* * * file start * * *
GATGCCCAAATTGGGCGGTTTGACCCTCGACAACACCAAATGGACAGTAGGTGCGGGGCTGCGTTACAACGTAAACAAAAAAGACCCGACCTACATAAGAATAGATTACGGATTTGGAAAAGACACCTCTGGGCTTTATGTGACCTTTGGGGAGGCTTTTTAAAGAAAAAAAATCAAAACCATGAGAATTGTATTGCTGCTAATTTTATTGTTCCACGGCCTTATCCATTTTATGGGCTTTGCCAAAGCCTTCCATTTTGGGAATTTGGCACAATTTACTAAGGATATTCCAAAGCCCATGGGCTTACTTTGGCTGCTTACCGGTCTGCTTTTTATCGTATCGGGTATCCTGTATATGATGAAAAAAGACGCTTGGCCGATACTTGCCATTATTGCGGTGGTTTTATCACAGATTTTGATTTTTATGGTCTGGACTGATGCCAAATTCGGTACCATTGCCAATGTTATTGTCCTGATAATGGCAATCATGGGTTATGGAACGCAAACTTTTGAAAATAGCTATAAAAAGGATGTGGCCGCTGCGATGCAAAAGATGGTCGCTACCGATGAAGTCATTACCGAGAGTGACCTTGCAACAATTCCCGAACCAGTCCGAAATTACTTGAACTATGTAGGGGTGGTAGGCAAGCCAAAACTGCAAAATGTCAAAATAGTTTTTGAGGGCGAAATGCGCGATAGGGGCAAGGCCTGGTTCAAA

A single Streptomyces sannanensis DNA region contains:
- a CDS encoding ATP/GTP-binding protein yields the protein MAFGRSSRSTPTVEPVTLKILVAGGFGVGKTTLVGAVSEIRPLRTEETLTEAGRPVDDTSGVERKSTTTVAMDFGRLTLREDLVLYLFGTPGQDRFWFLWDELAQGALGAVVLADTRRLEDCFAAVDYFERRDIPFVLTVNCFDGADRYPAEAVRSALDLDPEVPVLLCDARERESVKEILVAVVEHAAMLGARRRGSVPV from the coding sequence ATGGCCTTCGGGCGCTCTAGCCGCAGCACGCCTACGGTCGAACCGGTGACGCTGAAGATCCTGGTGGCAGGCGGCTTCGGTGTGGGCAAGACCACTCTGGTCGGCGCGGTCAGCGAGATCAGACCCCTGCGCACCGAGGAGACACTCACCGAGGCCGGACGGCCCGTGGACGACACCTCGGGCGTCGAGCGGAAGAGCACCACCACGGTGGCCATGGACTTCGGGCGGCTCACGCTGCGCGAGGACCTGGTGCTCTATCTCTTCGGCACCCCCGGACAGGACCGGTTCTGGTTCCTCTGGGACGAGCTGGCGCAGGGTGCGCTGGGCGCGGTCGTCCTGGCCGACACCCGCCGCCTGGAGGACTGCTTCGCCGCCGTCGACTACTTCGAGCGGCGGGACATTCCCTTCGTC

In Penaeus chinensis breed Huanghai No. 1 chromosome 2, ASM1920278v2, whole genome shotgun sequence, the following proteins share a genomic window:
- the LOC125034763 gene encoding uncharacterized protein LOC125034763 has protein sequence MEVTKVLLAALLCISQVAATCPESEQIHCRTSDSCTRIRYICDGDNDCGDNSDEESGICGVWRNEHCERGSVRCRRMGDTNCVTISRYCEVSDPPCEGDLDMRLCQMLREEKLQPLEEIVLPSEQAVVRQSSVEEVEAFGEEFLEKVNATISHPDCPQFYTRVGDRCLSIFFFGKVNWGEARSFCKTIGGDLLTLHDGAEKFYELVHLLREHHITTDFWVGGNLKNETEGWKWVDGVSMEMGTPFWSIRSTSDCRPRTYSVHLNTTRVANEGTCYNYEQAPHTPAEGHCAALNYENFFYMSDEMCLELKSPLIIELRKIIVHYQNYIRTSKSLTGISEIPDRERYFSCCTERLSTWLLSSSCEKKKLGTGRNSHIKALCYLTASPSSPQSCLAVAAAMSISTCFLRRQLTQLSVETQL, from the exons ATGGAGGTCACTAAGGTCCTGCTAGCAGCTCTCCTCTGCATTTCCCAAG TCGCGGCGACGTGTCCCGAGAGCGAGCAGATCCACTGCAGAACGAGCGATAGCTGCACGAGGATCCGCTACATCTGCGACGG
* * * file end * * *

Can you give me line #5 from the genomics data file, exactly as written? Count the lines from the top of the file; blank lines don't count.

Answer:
- the LOC125034763 gene encoding uncharacterized protein LOC125034763 has protein sequence MEVTKVLLAALLCISQVAATCPESEQIHCRTSDSCTRIRYICDGDNDCGDNSDEESGICGVWRNEHCERGSVRCRRMGDTNCVTISRYCEVSDPPCEGDLDMRLCQMLREEKLQPLEEIVLPSEQAVVRQSSVEEVEAFGEEFLEKVNATISHPDCPQFYTRVGDRCLSIFFFGKVNWGEARSFCKTIGGDLLTLHDGAEKFYELVHLLREHHITTDFWVGGNLKNETEGWKWVDGVSMEMGTPFWSIRSTSDCRPRTYSVHLNTTRVANEGTCYNYEQAPHTPAEGHCAALNYENFFYMSDEMCLELKSPLIIELRKIIVHYQNYIRTSKSLTGISEIPDRERYFSCCTERLSTWLLSSSCEKKKLGTGRNSHIKALCYLTASPSSPQSCLAVAAAMSISTCFLRRQLTQLSVETQL, from the exons ATGGAGGTCACTAAGGTCCTGCTAGCAGCTCTCCTCTGCATTTCCCAAG TCGCGGCGACGTGTCCCGAGAGCGAGCAGATCCACTGCAGAACGAGCGATAGCTGCACGAGGATCCGCTACATCTGCGACGG